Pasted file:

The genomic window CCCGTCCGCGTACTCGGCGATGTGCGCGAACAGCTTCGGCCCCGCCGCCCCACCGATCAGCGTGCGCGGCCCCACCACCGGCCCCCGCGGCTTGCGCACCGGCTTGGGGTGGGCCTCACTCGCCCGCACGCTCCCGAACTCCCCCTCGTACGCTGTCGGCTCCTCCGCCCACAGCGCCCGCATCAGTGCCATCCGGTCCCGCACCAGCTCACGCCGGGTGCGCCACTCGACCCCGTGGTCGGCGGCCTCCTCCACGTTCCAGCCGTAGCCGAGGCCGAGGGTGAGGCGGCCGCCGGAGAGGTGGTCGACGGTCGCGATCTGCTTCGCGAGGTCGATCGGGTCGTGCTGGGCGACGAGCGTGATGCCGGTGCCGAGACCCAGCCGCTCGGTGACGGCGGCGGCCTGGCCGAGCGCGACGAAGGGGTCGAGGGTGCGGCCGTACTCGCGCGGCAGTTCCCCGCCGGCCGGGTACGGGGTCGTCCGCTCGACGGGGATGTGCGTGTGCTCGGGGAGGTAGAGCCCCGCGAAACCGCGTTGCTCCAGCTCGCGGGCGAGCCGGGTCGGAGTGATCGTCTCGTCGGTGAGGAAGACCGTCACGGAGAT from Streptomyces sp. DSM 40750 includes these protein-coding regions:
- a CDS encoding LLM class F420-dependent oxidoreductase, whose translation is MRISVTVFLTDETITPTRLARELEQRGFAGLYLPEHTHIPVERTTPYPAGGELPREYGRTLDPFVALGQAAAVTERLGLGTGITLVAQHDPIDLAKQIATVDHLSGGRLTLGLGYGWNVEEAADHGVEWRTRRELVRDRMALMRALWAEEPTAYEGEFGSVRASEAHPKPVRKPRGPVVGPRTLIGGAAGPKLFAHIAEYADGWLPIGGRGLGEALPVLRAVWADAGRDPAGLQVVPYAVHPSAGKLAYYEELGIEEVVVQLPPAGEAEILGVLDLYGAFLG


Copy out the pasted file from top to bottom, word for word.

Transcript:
The genomic window CCCGTCCGCGTACTCGGCGATGTGCGCGAACAGCTTCGGCCCCGCCGCCCCACCGATCAGCGTGCGCGGCCCCACCACCGGCCCCCGCGGCTTGCGCACCGGCTTGGGGTGGGCCTCACTCGCCCGCACGCTCCCGAACTCCCCCTCGTACGCTGTCGGCTCCTCCGCCCACAGCGCCCGCATCAGTGCCATCCGGTCCCGCACCAGCTCACGCCGGGTGCGCCACTCGACCCCGTGGTCGGCGGCCTCCTCCACGTTCCAGCCGTAGCCGAGGCCGAGGGTGAGGCGGCCGCCGGAGAGGTGGTCGACGGTCGCGATCTGCTTCGCGAGGTCGATCGGGTCGTGCTGGGCGACGAGCGTGATGCCGGTGCCGAGACCCAGCCGCTCGGTGACGGCGGCGGCCTGGCCGAGCGCGACGAAGGGGTCGAGGGTGCGGCCGTACTCGCGCGGCAGTTCCCCGCCGGCCGGGTACGGGGTCGTCCGCTCGACGGGGATGTGCGTGTGCTCGGGGAGGTAGAGCCCCGCGAAACCGCGTTGCTCCAGCTCGCGGGCGAGCCGGGTCGGAGTGATCGTCTCGTCGGTGAGGAAGACCGTCACGGAGAT from Streptomyces sp. DSM 40750 includes these protein-coding regions:
- a CDS encoding LLM class F420-dependent oxidoreductase, whose translation is MRISVTVFLTDETITPTRLARELEQRGFAGLYLPEHTHIPVERTTPYPAGGELPREYGRTLDPFVALGQAAAVTERLGLGTGITLVAQHDPIDLAKQIATVDHLSGGRLTLGLGYGWNVEEAADHGVEWRTRRELVRDRMALMRALWAEEPTAYEGEFGSVRASEAHPKPVRKPRGPVVGPRTLIGGAAGPKLFAHIAEYADGWLPIGGRGLGEALPVLRAVWADAGRDPAGLQVVPYAVHPSAGKLAYYEELGIEEVVVQLPPAGEAEILGVLDLYGAFLG